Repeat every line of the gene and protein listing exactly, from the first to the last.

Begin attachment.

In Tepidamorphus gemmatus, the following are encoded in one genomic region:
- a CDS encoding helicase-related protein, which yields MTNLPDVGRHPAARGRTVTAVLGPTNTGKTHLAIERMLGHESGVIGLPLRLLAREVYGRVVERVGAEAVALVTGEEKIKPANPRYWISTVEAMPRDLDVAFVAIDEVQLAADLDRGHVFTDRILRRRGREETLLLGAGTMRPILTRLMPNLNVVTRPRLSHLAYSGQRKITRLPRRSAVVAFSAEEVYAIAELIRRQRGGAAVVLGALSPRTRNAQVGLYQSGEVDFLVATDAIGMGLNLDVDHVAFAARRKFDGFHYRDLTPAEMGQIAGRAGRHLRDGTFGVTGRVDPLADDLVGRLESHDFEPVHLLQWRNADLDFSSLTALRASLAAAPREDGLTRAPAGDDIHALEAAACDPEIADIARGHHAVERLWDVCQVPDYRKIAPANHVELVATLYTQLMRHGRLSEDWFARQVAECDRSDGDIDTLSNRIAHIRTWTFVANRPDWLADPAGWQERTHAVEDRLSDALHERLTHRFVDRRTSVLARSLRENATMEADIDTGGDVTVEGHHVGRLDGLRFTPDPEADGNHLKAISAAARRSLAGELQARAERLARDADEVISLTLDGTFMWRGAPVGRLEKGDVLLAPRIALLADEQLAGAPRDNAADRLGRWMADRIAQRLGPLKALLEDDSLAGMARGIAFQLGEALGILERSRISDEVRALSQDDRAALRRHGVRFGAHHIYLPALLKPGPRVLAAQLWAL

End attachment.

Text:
In Tepidamorphus gemmatus, the following are encoded in one genomic region:
- a CDS encoding helicase-related protein, which yields MTNLPDVGRHPAARGRTVTAVLGPTNTGKTHLAIERMLGHESGVIGLPLRLLAREVYGRVVERVGAEAVALVTGEEKIKPANPRYWISTVEAMPRDLDVAFVAIDEVQLAADLDRGHVFTDRILRRRGREETLLLGAGTMRPILTRLMPNLNVVTRPRLSHLAYSGQRKITRLPRRSAVVAFSAEEVYAIAELIRRQRGGAAVVLGALSPRTRNAQVGLYQSGEVDFLVATDAIGMGLNLDVDHVAFAARRKFDGFHYRDLTPAEMGQIAGRAGRHLRDGTFGVTGRVDPLADDLVGRLESHDFEPVHLLQWRNADLDFSSLTALRASLAAAPREDGLTRAPAGDDIHALEAAACDPEIADIARGHHAVERLWDVCQVPDYRKIAPANHVELVATLYTQLMRHGRLSEDWFARQVAECDRSDGDIDTLSNRIAHIRTWTFVANRPDWLADPAGWQERTHAVEDRLSDALHERLTHRFVDRRTSVLARSLRENATMEADIDTGGDVTVEGHHVGRLDGLRFTPDPEADGNHLKAISAAARRSLAGELQARAERLARDADEVISLTLDGTFMWRGAPVGRLEKGDVLLAPRIALLADEQLAGAPRDNAADRLGRWMADRIAQRLGPLKALLEDDSLAGMARGIAFQLGEALGILERSRISDEVRALSQDDRAALRRHGVRFGAHHIYLPALLKPGPRVLAAQLWAL